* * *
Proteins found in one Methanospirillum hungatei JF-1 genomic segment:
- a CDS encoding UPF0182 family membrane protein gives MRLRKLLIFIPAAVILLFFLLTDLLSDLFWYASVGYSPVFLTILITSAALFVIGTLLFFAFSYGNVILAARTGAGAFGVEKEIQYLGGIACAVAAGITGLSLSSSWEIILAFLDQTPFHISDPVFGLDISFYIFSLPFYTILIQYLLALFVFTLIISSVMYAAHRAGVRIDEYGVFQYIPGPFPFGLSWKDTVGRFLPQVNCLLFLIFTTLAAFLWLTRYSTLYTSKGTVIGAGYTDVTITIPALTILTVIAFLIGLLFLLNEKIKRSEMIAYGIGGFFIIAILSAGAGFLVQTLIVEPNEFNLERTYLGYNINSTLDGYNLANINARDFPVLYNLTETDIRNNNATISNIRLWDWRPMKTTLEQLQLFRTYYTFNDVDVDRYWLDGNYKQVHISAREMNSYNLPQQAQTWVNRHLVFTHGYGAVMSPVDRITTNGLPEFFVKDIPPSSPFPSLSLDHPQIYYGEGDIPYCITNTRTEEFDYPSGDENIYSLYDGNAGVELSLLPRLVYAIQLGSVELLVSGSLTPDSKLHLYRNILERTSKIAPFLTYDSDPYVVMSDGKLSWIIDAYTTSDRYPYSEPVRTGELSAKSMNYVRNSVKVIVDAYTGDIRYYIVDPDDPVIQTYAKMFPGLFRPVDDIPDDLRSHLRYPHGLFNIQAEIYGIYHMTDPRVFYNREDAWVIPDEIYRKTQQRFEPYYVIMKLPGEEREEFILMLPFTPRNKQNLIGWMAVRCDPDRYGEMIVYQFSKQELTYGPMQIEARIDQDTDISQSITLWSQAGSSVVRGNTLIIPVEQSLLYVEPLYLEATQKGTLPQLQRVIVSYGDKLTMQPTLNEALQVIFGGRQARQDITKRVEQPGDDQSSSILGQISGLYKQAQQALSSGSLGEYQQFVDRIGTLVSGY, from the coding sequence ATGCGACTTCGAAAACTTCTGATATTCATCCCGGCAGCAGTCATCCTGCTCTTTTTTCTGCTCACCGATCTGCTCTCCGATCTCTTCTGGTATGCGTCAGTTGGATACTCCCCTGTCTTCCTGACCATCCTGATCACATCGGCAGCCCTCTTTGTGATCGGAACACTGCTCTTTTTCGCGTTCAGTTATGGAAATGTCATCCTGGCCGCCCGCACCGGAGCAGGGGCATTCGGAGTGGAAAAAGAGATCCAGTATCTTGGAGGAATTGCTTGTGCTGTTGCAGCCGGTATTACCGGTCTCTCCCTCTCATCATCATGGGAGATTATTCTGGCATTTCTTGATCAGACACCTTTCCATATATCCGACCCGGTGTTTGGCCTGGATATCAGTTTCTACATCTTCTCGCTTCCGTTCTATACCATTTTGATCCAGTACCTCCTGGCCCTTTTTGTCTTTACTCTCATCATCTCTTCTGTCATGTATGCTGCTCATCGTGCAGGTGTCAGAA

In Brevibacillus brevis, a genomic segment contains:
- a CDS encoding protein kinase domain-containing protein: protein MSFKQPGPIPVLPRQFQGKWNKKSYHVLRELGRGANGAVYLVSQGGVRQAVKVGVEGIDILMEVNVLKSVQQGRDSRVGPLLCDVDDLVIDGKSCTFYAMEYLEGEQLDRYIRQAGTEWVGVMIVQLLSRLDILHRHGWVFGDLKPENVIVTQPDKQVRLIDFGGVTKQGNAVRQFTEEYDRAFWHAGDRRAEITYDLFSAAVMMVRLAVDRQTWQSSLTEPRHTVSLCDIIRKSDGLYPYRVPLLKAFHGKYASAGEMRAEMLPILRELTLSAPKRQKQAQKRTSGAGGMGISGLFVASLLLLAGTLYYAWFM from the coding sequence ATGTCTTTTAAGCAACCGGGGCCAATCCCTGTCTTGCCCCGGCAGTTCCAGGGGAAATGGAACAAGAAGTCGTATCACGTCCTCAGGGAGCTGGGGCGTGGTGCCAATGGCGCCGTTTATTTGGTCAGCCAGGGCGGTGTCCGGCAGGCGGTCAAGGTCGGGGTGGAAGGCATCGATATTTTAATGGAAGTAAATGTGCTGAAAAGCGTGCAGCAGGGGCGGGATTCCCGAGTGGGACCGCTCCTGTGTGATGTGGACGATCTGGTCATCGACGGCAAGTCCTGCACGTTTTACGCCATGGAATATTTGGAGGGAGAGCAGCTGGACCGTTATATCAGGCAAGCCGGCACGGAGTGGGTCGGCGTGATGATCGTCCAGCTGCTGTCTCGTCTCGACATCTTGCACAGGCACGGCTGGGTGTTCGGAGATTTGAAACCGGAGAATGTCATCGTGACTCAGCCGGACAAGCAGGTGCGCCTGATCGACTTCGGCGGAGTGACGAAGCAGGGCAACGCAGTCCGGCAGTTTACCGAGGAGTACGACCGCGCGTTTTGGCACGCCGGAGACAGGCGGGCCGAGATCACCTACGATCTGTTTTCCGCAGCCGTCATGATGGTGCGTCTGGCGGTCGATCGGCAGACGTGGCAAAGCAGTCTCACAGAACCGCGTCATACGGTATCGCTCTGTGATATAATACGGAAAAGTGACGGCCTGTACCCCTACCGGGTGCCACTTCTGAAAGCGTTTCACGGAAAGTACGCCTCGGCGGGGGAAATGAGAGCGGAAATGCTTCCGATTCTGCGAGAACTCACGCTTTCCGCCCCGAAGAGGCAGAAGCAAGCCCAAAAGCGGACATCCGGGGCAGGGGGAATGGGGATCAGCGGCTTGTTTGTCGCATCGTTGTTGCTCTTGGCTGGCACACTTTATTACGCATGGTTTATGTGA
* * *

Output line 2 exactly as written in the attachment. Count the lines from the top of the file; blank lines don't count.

- a CDS encoding UPF0182 family membrane protein gives MRLRKLLIFIPAAVILLFFLLTDLLSDLFWYASVGYSPVFLTILITSAALFVIGTLLFFAFSYGNVILAARTGAGAFGVEKEIQYLGGIACAVAAGITGLSLSSSWEIILAFLDQTPFHISDPVFGLDISFYIFSLPFYTILIQYLLALFVFTLIISSVMYAAHRAGVRIDEYGVFQYIPGPFPFGLSWKDTVGRFLPQVNCLLFLIFTTLAAFLWLTRYSTLYTSKGTVIGAGYTDVTITIPALTILTVIAFLIGLLFLLNEKIKRSEMIAYGIGGFFIIAILSAGAGFLVQTLIVEPNEFNLERTYLGYNINSTLDGYNLANINARDFPVLYNLTETDIRNNNATISNIRLWDWRPMKTTLEQLQLFRTYYTFNDVDVDRYWLDGNYKQVHISAREMNSYNLPQQAQTWVNRHLVFTHGYGAVMSPVDRITTNGLPEFFVKDIPPSSPFPSLSLDHPQIYYGEGDIPYCITNTRTEEFDYPSGDENIYSLYDGNAGVELSLLPRLVYAIQLGSVELLVSGSLTPDSKLHLYRNILERTSKIAPFLTYDSDPYVVMSDGKLSWIIDAYTTSDRYPYSEPVRTGELSAKSMNYVRNSVKVIVDAYTGDIRYYIVDPDDPVIQTYAKMFPGLFRPVDDIPDDLRSHLRYPHGLFNIQAEIYGIYHMTDPRVFYNREDAWVIPDEIYRKTQQRFEPYYVIMKLPGEEREEFILMLPFTPRNKQNLIGWMAVRCDPDRYGEMIVYQFSKQELTYGPMQIEARIDQDTDISQSITLWSQAGSSVVRGNTLIIPVEQSLLYVEPLYLEATQKGTLPQLQRVIVSYGDKLTMQPTLNEALQVIFGGRQARQDITKRVEQPGDDQSSSILGQISGLYKQAQQALSSGSLGEYQQFVDRIGTLVSGY, from the coding sequence ATGCGACTTCGAAAACTTCTGATATTCATCCCGGCAGCAGTCATCCTGCTCTTTTTTCTGCTCACCGATCTGCTCTCCGATCTCTTCTGGTATGCGTCAGTTGGATACTCCCCTGTCTTCCTGACCATCCTGATCACATCGGCAGCCCTCTTTGTGATCGGAACACTGCTCTTTTTCGCGTTCAGTTATGGAAATGTCATCCTGGCCGCCCGCACCGGAGCAGGGGCATTCGGAGTGGAAAAAGAGATCCAGTATCTTGGAGGAATTGCTTGTGCTGTTGCAGCCGGTATTACCGGTCTCTCCCTCTCATCATCATGGGAGATTATTCTGGCATTTCTTGATCAGACACCTTTCCATATATCCGACCCGGTGTTTGGCCTGGATATCAGTTTCTACATCTTCTCGCTTCCGTTCTATACCATTTTGATCCAGTACCTCCTGGCCCTTTTTGTCTTTACTCTCATCATCTCTTCTGTCATGTATGCTGCTCATCGTGCAGGTGTCAGAA